How to Keep a Queen Palm Healthy


Queen palms, hardy in zones 9B through 11, are a common sight in some regions, used in landscaping and to line streets or walkways. The queen palm features a gray trunk with leaf scars ringing it and giving it an attractive appearance. The crown of glossy, bright leaves and bright orange clusters of dates add to the beauty of this tree. Queen palms are fairly low-maintenance trees, but their quick growth does require a steady schedule of watering and fertilization to prevent nutrient deficiency.

Step 1

Keep your queen palm tree healthy from the start by planting it in full sun.

Step 2

Test the pH of the soil in the area you want to plant your queen palm; soil testers can be purchased at most garden centers.

Step 3

Plant in well-drained soil that is acidic; alkaline soil will cause severe mineral deficiencies in your palm.

Step 4

Apply manganese or iron regularly to queen palms planted in alkaline soil to prevent mineral deficiencies that can stunt young leaves and kill the tree.

Step 5

Stick to a regular schedule of watering and fertilizing to provide your queen palm the moisture and nutrients it needs. Inadequately fertilized queen palms can develop potassium deficiency, which can affect the leaves.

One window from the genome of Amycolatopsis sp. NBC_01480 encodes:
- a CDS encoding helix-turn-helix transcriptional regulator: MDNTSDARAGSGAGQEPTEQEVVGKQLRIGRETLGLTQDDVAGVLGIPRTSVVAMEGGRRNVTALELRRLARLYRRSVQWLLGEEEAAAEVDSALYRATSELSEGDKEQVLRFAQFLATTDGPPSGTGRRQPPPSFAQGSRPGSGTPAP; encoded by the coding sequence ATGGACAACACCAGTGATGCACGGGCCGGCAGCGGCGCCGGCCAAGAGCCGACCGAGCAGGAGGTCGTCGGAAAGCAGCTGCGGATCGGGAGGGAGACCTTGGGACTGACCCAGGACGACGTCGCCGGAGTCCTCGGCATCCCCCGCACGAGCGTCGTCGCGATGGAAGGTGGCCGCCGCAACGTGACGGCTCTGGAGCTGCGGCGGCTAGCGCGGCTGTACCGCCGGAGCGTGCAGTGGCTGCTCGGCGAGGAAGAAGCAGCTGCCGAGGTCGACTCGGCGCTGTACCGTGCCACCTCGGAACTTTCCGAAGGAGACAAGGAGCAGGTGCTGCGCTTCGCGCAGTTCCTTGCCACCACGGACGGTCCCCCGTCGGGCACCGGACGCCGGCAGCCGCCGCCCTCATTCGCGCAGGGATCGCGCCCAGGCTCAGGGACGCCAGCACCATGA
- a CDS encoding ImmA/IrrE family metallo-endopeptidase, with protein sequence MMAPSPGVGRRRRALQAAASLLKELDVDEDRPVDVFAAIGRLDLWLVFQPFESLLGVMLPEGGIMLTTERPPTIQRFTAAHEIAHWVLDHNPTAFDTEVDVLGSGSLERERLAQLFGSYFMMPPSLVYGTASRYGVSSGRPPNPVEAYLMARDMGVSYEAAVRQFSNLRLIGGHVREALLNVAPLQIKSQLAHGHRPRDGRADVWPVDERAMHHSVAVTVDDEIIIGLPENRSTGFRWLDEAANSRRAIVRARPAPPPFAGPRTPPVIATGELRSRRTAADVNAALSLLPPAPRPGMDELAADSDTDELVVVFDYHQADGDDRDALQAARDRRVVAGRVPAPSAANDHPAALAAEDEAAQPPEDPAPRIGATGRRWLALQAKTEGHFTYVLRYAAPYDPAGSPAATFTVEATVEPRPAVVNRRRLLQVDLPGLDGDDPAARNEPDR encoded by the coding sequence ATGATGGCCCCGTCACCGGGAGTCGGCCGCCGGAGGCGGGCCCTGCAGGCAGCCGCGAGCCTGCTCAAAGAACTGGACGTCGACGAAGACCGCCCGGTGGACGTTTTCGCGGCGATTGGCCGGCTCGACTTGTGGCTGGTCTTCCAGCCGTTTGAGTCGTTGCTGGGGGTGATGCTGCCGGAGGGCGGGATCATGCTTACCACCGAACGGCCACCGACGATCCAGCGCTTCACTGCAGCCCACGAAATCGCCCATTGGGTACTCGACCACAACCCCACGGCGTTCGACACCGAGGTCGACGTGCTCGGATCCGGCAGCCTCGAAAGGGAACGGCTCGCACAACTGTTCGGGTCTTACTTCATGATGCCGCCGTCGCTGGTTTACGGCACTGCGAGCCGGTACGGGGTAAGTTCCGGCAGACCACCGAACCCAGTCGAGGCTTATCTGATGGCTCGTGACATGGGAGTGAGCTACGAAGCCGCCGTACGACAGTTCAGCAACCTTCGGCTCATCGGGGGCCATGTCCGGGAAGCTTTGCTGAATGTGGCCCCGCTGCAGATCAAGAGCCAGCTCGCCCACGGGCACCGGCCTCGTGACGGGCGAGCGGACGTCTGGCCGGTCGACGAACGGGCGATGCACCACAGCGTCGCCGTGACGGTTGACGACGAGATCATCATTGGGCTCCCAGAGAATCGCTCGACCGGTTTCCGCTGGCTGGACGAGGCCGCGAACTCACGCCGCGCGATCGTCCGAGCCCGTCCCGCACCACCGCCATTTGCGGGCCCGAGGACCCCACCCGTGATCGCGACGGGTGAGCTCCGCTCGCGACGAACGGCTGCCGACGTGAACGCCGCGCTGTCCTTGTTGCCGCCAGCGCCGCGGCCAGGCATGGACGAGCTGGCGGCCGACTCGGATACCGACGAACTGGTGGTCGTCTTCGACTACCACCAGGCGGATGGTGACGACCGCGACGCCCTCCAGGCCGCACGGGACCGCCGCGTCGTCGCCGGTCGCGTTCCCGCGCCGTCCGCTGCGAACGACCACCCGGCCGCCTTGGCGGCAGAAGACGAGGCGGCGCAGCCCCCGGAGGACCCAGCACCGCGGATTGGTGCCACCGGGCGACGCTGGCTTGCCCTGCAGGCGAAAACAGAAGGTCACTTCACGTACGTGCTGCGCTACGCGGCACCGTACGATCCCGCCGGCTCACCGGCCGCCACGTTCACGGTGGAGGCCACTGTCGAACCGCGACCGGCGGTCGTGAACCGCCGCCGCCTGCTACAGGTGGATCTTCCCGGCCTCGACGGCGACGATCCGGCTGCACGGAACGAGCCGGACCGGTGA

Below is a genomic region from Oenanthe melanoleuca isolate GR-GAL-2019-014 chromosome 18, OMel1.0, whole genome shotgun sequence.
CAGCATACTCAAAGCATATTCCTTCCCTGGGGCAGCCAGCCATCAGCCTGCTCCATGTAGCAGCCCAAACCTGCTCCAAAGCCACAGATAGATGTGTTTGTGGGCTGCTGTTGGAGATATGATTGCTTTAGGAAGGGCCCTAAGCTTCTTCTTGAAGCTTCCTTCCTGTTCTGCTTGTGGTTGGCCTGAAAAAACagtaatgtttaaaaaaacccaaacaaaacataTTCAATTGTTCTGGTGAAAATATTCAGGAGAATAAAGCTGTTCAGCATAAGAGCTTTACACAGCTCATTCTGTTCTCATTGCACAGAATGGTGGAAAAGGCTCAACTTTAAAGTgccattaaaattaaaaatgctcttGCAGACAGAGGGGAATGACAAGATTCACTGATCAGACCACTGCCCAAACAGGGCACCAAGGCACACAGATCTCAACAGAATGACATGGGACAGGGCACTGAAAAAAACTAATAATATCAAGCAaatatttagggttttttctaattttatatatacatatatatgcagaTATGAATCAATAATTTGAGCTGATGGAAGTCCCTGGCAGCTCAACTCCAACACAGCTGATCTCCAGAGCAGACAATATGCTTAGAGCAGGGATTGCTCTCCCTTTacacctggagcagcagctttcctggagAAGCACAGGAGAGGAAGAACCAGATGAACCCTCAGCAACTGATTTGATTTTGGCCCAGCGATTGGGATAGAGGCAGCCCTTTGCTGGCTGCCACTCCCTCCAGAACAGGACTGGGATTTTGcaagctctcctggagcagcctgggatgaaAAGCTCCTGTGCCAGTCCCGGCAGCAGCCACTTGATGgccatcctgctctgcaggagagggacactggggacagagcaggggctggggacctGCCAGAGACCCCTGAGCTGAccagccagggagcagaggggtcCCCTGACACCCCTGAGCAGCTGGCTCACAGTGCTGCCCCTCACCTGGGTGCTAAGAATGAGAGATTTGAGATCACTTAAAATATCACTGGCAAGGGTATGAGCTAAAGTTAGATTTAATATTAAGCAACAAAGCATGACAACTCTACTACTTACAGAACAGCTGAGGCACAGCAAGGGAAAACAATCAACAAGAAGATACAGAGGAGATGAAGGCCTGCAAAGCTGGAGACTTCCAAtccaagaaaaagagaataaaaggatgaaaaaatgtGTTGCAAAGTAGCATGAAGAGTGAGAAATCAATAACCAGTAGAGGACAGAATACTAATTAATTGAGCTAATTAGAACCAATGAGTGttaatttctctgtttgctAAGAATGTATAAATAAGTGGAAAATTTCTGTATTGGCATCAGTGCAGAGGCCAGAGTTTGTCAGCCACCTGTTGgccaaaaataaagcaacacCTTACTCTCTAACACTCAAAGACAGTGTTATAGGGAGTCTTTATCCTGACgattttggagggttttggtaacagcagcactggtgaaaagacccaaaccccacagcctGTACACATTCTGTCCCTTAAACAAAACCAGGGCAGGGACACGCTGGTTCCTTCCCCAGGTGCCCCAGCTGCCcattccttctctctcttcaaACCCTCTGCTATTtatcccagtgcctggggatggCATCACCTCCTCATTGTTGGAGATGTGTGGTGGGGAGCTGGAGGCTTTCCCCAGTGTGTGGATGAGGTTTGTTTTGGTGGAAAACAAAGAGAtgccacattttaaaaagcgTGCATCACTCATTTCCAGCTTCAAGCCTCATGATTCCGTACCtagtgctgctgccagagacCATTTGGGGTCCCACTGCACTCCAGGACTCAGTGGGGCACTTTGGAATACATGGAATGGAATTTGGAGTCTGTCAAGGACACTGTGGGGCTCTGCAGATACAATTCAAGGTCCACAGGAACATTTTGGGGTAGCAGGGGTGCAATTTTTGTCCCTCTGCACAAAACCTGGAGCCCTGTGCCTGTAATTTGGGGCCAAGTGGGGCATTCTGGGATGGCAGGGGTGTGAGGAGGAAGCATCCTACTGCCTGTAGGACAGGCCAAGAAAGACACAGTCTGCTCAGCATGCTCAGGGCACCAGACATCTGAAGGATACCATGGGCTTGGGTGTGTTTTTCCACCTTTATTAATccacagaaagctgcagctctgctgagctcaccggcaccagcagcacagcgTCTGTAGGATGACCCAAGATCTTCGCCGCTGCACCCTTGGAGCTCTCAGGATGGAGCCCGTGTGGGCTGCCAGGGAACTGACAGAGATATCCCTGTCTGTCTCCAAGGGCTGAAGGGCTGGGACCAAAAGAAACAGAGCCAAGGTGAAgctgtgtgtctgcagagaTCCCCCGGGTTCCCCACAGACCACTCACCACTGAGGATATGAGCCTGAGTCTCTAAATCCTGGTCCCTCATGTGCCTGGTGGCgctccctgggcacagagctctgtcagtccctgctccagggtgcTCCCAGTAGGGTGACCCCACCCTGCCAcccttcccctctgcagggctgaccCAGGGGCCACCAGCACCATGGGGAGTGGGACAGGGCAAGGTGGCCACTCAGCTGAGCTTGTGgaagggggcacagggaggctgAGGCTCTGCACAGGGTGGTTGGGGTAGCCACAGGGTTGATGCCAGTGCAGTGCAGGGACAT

Step 6

Don't prune too aggressively; your palm tree should only require light pruning to remove stubborn dry leaves. Removing too many fronds at once can cause slower growth and stunted new leaves.

Step 7

Keep turf and weeds away from the trunk of your queen palm; the trunk is easily injured and susceptible to decay.

Things You'll Need

  • Soil pH test kit
  • Manganese or iron
  • Palm tree fertilizer
  • Pruning shears or pruning saw


  • University of Florida Extension: Queen Palm
  • Pacific Palms Nursery: Queen Palm Care

Who Can Help

  • U.S. National Arboretum : USDA Hardiness Zone Map
  • University of Florida Extension: Exotic Palms
Keywords: queen palm, palm tree, keep queen palm tree healthy

About this Author

Angie Mansfield is a freelance writer living and working in Minnesota. She began freelancing in 2008. Mansfield's work has appeared in online sites and publications such as theWAHMmagazine, for parents who work at home, and eHow. She is an active member of Absolute Write and Writer's Village University.